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George did a great job, I don’t remember any discomfort when I ride it! See original picture here: http://www.bicycleman.com/recumbents/greenspeed/images/greenspeed_GT3_lg.jpg
It’s an interesting idea, but I don’t see how the rider gets in and out. Also, the fairing only protects from weather coming from above. The rider is still going to get blasted by spray from the front tires.
Hi, At the moment the whole screen lifts up but I have been looking at having a smaller section of the screen lift up. As for the spray from the front wheels (when turning) you have a very good point. It will require some front mudguards.
Nice Job on the design. I’m glad to see it sits up higher than most trikes. Riding on streets at wheel level terrifies me.
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Looks like a great concept. Many of the advantages of a velomobile but it would cetainly cost less. Any plans for commercial development?
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I am keen to meet you to discuss putting this into short run production
You can contact me on 01908 543586 or e-mail firstname.lastname@example.org
Incorporate an angle sensor that feeds power to the drive wheel according to the gradient and add a calibrated pot for the rider to dial up the ‘virtual weight’ of the trike. The rider can then choose the apparent ‘weight’ of the trike so that the rider exercises as if the trike was not power assisted. The trike can then behave as if it has zero weight, the 7 kg weight of a road bike, the 14 kg weight of a touring bike or the 20 kg of this HPV. I believe this is a patentable idea but I don’t have the resources to do this.
Paul, Interesting idea. When you accelerate the angle sensor would assume you are climbing and put on more power, an neat side affect. Also, I’m no patent lawyer but it may not be patentable 12 months after it has now been publicly disclosed.
No Peter, not accelleration.
The sensor measures the slope of the road and increases power proportionately to counteract the gradient. Tilt sensors are off the shelf components used in every smart phone.
A friend of mine worked designing accelerometers for video games. I think the same technology is used for the tilt sensor used in smartphones. I don’t think a sensor can easily tell tilt from acceleration and I think this improves the function of the electric trike.
The iBike power meter uses tilt plus air speed and other factors like weight and rolling resistance to establish the power produced by the rider. The gross gradient of a road changes slowly, whereas accelleration occurs over short time spans. I believe the two can be separated easily.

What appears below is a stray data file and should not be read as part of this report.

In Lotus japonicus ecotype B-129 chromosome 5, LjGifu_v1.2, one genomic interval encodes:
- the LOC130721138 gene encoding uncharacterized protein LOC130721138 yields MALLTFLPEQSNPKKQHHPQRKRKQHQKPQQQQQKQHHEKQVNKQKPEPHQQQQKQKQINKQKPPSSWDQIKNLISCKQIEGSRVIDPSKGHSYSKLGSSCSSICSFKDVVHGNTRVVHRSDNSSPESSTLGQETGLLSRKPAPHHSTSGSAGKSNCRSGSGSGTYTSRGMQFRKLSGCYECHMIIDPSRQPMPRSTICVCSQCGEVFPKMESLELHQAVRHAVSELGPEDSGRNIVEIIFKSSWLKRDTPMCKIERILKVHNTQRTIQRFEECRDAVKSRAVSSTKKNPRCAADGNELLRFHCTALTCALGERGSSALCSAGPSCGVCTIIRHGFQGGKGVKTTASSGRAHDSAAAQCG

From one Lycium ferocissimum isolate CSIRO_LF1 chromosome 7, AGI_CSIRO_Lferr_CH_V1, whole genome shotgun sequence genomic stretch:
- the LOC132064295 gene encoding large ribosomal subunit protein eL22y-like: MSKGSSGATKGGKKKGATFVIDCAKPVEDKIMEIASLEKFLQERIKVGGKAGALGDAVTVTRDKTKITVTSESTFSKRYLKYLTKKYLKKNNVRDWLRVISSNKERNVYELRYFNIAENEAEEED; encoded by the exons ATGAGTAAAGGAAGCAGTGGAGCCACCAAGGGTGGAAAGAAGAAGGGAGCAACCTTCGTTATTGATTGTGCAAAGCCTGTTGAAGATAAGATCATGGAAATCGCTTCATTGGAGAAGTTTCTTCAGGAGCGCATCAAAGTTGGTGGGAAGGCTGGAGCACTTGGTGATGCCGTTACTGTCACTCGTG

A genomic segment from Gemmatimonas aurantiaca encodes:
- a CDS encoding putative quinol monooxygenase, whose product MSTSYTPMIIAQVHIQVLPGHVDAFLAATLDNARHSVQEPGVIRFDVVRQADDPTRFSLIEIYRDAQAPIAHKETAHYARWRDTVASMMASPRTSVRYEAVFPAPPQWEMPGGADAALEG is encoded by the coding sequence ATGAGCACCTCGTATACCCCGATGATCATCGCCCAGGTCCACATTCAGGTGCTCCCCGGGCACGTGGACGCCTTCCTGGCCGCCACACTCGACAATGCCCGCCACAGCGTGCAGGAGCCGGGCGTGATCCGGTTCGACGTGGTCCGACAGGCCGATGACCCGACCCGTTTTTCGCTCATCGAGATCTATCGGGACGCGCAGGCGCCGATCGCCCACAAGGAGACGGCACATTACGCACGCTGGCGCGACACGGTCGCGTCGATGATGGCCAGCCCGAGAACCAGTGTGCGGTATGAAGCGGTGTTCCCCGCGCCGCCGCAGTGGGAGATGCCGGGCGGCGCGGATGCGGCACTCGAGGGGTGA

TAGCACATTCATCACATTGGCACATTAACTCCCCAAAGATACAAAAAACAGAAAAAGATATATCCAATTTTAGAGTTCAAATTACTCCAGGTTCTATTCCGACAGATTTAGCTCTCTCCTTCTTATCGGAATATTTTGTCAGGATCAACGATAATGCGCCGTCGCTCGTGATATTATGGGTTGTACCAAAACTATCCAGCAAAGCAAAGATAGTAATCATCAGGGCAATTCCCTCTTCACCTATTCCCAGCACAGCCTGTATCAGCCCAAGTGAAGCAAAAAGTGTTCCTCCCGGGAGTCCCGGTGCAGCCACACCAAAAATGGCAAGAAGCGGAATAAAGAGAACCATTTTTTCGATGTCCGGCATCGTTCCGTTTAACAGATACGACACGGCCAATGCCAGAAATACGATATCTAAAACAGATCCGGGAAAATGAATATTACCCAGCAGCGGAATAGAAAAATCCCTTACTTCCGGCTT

My Garmin GPS does a fair job of measuring gradient and I believe it uses atmospheric pressure change over time/distance but I’m unsure of that. It’s repeatable for a given location. I suppose the thrust (!) of my idea is that exercise is beneficial and relying totally on a motor doesn’t require exercise. So a vehicle that requires human power input is a more healthy alternative than a self propelled vehicle. Given a choice a lot of people won’t exercise as evidenced by the reluctance of motorists to walk 100 metres rather than pay for parking.
Some people are frail and can’t put out 100 watts. A vehicle with an adjustable ‘weight’ setting but with the minimum of a light road bike would make riders put out some effort.
But then we get to marketing. Once again, it’s likely that sloth would win out and there would be no sales.
I guess the market for HPVs is to people who already have a healthier mindset.
But I fully support this design. It’s attractive and practical. The tilt feature for fairings is already commercially available from Windwrap and Mueller fairings. I’ve owned trikes. The big disadvantage that I see is ‘masking’ by larger vehicles in traffic. Years ago Bob Stuart design an HPV with a large fin at the rear (and a semi circular wing fairing.) The fin contained a light array and was visible from the side. For discussion on almost every conceivable HPV head to http://www.recumbents.com/wisil/whatsup.htm
The HPV community generally may be an uncomfortable place for engineers 🙂 There’s a lot of misinformation but always enthusiasm.
I think the tilt sensor idea is great and may be a simpler way to do almost what Bionx does with a strain gauge in the rear hub..
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